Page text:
Fire is often thought of as a destructive force, but it has been used for thousands of years to rejuvenate and improve hunting areas. To get an idea of how fire can improve wildlife habitat and encourage the growth of target species I spoke with Dr. Benjamin Jones of the Pennsylvania Game Commision. Dr. Jones is the Chief of the PA Game Commission’s habitat division. Part of that role includes the duty of fire program manager. He’s also the communications chairman of the PA Prescribed Fire Council. Jones has logged over 500 hours on prescribed burns in Mississippi, Tennessee, and Pennsylvania. Here’s a small portion of what he has learned.
Why Use Fire?
Jones said, “Fire is the one thing you can use to manage the widest variety of habitats. Fire can be used to manage grass fields to keep herbacious shrubs from coming in. We can also use prescribed fire to make sure we’re keeping oak and oak forests. Oak is an extremely important wildlife tree and fire evolved with oak and fire is absolutely necessary to keep oak.”
Fire is more efficient than other habitat control methods like mowing or chemical treatments.
What Tools Do You Need?
To safely complete a burn on your property, you’ll need these tools.
1. A Burn Plan—If you are planning on burning an area larger than your lawn, you’d better contact the authorities. A burn plan will include information on the area being burned, weather conditions required for the burn, and the level of training of people working on the burn.
2. Trained Personnel—Even prescribed burns can get out of hand. If yours does, have the man power and tools to put it out. Everyone working on a prescribed burn should have received specialized training to ensure safety and success.
3. Drip torches fueled by a 3/1 diesel to gas ratio are use to ignite the fires. Flame retardant clothing, hand tools, and water tanks on trucks and UTVs are necessary for controlling prescribed burns.
Does Burning Harm Timber and Wildlife?
Jones said that “direct impacts to wildlife are minimal and impacts to wildlife habitat, generally are all positive. Maple and birch [trees] are very fire intolerant.So when fire is not in the picture, they quickly out-compete oaks. Fire tolerant species are extremely valuable, like oaks, pitch pine, scrub oak and lots of native grasses.”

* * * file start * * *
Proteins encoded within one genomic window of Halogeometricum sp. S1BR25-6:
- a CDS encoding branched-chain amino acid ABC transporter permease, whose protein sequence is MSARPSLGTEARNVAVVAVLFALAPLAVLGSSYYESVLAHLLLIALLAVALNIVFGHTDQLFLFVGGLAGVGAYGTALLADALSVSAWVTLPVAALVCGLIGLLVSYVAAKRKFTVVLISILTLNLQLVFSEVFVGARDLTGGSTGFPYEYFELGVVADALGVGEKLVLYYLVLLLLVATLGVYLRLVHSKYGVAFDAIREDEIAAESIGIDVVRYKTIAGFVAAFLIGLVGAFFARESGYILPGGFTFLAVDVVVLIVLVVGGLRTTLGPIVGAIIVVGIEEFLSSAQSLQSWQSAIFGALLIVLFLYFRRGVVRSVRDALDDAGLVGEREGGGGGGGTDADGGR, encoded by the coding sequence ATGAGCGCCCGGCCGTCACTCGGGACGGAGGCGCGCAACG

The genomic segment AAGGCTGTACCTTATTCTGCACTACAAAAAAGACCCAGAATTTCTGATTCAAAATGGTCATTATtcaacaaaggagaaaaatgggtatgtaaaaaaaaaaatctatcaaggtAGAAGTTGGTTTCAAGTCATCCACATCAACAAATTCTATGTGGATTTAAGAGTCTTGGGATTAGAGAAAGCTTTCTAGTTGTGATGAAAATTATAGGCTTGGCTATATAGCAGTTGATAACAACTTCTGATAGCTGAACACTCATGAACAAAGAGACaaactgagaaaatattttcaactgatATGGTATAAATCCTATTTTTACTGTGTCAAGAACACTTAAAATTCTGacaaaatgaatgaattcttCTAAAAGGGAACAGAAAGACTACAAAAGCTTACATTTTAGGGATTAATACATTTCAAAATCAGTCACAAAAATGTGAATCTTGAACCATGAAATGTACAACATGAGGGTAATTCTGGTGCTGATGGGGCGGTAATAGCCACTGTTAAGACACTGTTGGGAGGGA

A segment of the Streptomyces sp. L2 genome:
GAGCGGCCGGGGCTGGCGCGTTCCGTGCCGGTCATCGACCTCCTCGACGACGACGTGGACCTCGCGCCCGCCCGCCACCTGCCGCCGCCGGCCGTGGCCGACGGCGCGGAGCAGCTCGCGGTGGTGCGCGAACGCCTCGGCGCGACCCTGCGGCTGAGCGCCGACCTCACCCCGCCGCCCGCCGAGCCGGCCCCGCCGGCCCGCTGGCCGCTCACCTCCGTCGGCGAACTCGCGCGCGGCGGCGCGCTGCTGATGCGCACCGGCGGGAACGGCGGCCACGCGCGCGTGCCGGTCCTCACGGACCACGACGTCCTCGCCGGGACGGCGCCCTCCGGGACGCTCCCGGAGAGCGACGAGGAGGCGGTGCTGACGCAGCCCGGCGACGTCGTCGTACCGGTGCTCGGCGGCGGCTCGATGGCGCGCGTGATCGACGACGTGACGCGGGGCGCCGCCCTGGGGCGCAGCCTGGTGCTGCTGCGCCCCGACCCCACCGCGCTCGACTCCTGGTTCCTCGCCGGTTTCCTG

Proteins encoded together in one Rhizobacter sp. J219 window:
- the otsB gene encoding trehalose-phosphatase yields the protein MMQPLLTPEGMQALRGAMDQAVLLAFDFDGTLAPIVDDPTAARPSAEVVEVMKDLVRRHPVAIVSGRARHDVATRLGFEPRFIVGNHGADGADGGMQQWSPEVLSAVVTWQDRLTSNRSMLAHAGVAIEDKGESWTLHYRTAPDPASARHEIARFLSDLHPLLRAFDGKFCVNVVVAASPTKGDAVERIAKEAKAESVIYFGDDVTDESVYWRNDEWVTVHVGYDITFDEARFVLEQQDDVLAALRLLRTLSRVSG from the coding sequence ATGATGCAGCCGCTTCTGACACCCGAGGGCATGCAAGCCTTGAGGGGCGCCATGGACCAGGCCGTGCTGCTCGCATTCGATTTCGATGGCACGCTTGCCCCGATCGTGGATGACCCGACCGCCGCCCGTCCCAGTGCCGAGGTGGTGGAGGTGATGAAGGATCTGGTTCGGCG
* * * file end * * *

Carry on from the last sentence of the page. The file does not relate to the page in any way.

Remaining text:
Studies have shown a 400 to 500% increase in deer browse in recently burned areas. What deer hunter can argue with that?
A common misconception is that prescribed burns performed in the spring burn all the turkey nests. Jones said, “In Mississippi, we found that fire didn’t actually burn up some of the nests. In the leaf litter where the fire was creeping real slow, sometimes the nests weren’t even harmed. The other scenario is that [the turkeys] will re-nest.”
Jones’ work in Mississippi and other places led him to conclude that prescribed burns “weren’t having a broad scale negative impact, but the habitat improvements, especially for turkey broods, were really a huge benefit.”
How to Conduct a Prescribed Burn on Your Property
Unless you have had extensive training and experience with prescribed burning, you will need to contact a contractor to burn on your property.
Contractors can help you come up with and complete a burn plan, obtain the necessary permits, and, of course, perform the burn itself.
To learn more about prescribed burns, the benefits of burning, and how you can complete a burn on your property, visit paprescribedfire.org. There you’ll find photos, videos, and articles to help you make an informed decision on whether or not a prescribed burn is right for you and your property.